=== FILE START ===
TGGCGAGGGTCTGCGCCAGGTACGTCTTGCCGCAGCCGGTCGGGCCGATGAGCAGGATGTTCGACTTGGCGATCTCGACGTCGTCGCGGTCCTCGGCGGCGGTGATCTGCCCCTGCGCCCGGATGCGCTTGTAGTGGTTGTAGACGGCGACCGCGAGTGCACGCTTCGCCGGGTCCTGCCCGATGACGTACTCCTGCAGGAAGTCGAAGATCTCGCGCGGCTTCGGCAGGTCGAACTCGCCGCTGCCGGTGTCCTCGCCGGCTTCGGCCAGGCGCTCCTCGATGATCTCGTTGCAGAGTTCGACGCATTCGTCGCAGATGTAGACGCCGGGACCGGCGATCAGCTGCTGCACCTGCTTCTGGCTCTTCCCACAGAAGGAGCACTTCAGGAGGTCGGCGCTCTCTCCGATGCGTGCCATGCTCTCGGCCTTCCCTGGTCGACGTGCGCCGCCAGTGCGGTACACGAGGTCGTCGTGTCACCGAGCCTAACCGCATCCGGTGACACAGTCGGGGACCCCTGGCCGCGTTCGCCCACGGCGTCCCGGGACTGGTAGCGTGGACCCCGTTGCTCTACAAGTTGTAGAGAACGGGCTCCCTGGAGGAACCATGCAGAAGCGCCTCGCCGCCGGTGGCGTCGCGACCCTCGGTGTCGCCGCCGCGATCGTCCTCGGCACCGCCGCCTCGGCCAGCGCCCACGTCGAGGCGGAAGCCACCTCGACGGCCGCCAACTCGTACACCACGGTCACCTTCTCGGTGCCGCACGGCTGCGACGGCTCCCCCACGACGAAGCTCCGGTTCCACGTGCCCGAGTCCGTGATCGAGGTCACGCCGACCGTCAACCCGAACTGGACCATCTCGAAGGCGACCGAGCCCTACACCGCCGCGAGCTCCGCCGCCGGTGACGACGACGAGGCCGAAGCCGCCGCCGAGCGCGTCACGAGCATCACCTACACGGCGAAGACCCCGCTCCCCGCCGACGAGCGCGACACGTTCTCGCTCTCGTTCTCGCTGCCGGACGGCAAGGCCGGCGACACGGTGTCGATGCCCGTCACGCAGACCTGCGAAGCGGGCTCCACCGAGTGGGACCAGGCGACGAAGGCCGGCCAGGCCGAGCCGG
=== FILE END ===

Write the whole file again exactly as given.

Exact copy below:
TGGCGAGGGTCTGCGCCAGGTACGTCTTGCCGCAGCCGGTCGGGCCGATGAGCAGGATGTTCGACTTGGCGATCTCGACGTCGTCGCGGTCCTCGGCGGCGGTGATCTGCCCCTGCGCCCGGATGCGCTTGTAGTGGTTGTAGACGGCGACCGCGAGTGCACGCTTCGCCGGGTCCTGCCCGATGACGTACTCCTGCAGGAAGTCGAAGATCTCGCGCGGCTTCGGCAGGTCGAACTCGCCGCTGCCGGTGTCCTCGCCGGCTTCGGCCAGGCGCTCCTCGATGATCTCGTTGCAGAGTTCGACGCATTCGTCGCAGATGTAGACGCCGGGACCGGCGATCAGCTGCTGCACCTGCTTCTGGCTCTTCCCACAGAAGGAGCACTTCAGGAGGTCGGCGCTCTCTCCGATGCGTGCCATGCTCTCGGCCTTCCCTGGTCGACGTGCGCCGCCAGTGCGGTACACGAGGTCGTCGTGTCACCGAGCCTAACCGCATCCGGTGACACAGTCGGGGACCCCTGGCCGCGTTCGCCCACGGCGTCCCGGGACTGGTAGCGTGGACCCCGTTGCTCTACAAGTTGTAGAGAACGGGCTCCCTGGAGGAACCATGCAGAAGCGCCTCGCCGCCGGTGGCGTCGCGACCCTCGGTGTCGCCGCCGCGATCGTCCTCGGCACCGCCGCCTCGGCCAGCGCCCACGTCGAGGCGGAAGCCACCTCGACGGCCGCCAACTCGTACACCACGGTCACCTTCTCGGTGCCGCACGGCTGCGACGGCTCCCCCACGACGAAGCTCCGGTTCCACGTGCCCGAGTCCGTGATCGAGGTCACGCCGACCGTCAACCCGAACTGGACCATCTCGAAGGCGACCGAGCCCTACACCGCCGCGAGCTCCGCCGCCGGTGACGACGACGAGGCCGAAGCCGCCGCCGAGCGCGTCACGAGCATCACCTACACGGCGAAGACCCCGCTCCCCGCCGACGAGCGCGACACGTTCTCGCTCTCGTTCTCGCTGCCGGACGGCAAGGCCGGCGACACGGTGTCGATGCCCGTCACGCAGACCTGCGAAGCGGGCTCCACCGAGTGGGACCAGGCGACGAAGGCCGGCCAGGCCGAGCCGG